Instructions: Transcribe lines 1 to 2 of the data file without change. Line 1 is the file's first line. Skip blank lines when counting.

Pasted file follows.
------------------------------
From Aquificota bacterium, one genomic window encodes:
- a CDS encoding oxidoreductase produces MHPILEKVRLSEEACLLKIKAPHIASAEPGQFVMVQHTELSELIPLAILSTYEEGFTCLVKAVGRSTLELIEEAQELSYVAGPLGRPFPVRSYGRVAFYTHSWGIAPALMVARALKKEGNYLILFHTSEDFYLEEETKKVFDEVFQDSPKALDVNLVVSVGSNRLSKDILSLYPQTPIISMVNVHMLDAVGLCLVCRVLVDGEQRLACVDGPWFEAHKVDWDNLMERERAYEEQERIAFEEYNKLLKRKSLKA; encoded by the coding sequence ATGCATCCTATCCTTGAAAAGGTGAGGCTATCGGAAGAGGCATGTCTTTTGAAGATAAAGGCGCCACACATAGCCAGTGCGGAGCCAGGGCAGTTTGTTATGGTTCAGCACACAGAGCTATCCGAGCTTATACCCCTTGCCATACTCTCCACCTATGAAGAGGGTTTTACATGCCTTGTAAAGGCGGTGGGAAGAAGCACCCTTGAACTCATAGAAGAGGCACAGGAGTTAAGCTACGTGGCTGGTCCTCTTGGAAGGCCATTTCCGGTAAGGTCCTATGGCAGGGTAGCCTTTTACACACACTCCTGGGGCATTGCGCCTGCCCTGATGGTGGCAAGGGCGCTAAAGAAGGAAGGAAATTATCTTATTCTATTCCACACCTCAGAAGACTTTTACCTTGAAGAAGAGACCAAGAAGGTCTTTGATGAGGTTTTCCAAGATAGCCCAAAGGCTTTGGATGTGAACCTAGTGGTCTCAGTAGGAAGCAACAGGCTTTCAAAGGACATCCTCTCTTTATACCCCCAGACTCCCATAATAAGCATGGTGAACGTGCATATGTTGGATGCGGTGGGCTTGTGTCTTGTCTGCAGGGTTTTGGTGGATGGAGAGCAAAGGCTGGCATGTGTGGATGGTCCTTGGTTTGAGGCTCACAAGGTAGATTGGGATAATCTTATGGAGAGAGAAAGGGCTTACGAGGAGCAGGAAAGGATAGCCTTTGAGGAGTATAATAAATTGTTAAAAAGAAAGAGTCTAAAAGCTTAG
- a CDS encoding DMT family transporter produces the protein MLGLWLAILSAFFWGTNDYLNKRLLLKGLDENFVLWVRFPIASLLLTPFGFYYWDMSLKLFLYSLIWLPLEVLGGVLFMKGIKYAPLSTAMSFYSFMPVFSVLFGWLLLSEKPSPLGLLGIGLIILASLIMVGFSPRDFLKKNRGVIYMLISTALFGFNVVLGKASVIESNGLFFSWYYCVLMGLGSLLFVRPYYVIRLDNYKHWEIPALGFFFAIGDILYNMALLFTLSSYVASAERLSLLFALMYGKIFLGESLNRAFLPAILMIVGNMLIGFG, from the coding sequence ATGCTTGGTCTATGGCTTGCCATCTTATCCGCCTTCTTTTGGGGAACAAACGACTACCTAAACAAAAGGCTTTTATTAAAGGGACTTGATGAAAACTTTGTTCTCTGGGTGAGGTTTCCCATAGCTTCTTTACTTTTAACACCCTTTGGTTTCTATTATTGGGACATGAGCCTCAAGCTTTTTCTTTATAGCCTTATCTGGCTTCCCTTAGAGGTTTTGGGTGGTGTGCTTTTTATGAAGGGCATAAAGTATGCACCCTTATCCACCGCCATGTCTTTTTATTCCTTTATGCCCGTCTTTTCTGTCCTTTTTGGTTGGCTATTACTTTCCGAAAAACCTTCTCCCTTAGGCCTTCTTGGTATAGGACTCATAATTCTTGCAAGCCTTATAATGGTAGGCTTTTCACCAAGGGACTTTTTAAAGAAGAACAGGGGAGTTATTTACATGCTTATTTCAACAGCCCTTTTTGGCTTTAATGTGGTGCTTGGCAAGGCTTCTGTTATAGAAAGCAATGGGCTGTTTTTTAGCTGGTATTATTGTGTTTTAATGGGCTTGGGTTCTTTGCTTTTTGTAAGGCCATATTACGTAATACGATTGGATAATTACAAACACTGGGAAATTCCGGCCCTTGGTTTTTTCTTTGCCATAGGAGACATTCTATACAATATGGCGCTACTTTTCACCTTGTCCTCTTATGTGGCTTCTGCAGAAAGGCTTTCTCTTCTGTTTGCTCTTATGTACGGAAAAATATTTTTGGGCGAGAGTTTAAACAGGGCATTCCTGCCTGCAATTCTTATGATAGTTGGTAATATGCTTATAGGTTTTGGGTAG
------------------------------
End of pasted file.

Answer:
From Aquificota bacterium, one genomic window encodes:
- a CDS encoding oxidoreductase produces MHPILEKVRLSEEACLLKIKAPHIASAEPGQFVMVQHTELSELIPLAILSTYEEGFTCLVKAVGRSTLELIEEAQELSYVAGPLGRPFPVRSYGRVAFYTHSWGIAPALMVARALKKEGNYLILFHTSEDFYLEEETKKVFDEVFQDSPKALDVNLVVSVGSNRLSKDILSLYPQTPIISMVNVHMLDAVGLCLVCRVLVDGEQRLACVDGPWFEAHKVDWDNLMERERAYEEQERIAFEEYNKLLKRKSLKA; encoded by the coding sequence ATGCATCCTATCCTTGAAAAGGTGAGGCTATCGGAAGAGGCATGTCTTTTGAAGATAAAGGCGCCACACATAGCCAGTGCGGAGCCAGGGCAGTTTGTTATGGTTCAGCACACAGAGCTATCCGAGCTTATACCCCTTGCCATACTCTCCACCTATGAAGAGGGTTTTACATGCCTTGTAAAGGCGGTGGGAAGAAGCACCCTTGAACTCATAGAAGAGGCACAGGAGTTAAGCTACGTGGCTGGTCCTCTTGGAAGGCCATTTCCGGTAAGGTCCTATGGCAGGGTAGCCTTTTACACACACTCCTGGGGCATTGCGCCTGCCCTGATGGTGGCAAGGGCGCTAAAGAAGGAAGGAAATTATCTTATTCTATTCCACACCTCAGAAGACTTTTACCTTGAAGAAGAGACCAAGAAGGTCTTTGATGAGGTTTTCCAAGATAGCCCAAAGGCTTTGGATGTGAACCTAGTGGTCTCAGTAGGAAGCAACAGGCTTTCAAAGGACATCCTCTCTTTATACCCCCAGACTCCCATAATAAGCATGGTGAACGTGCATATGTTGGATGCGGTGGGCTTGTGTCTTGTCTGCAGGGTTTTGGTGGATGGAGAGCAAAGGCTGGCATGTGTGGATGGTCCTTGGTTTGAGGCTCACAAGGTAGATTGGGATAATCTTATGGAGAGAGAAAGGGCTTACGAGGAGCAGGAAAGGATAGCCTTTGAGGAGTATAATAAATTGTTAAAAAGAAAGAGTCTAAAAGCTTAG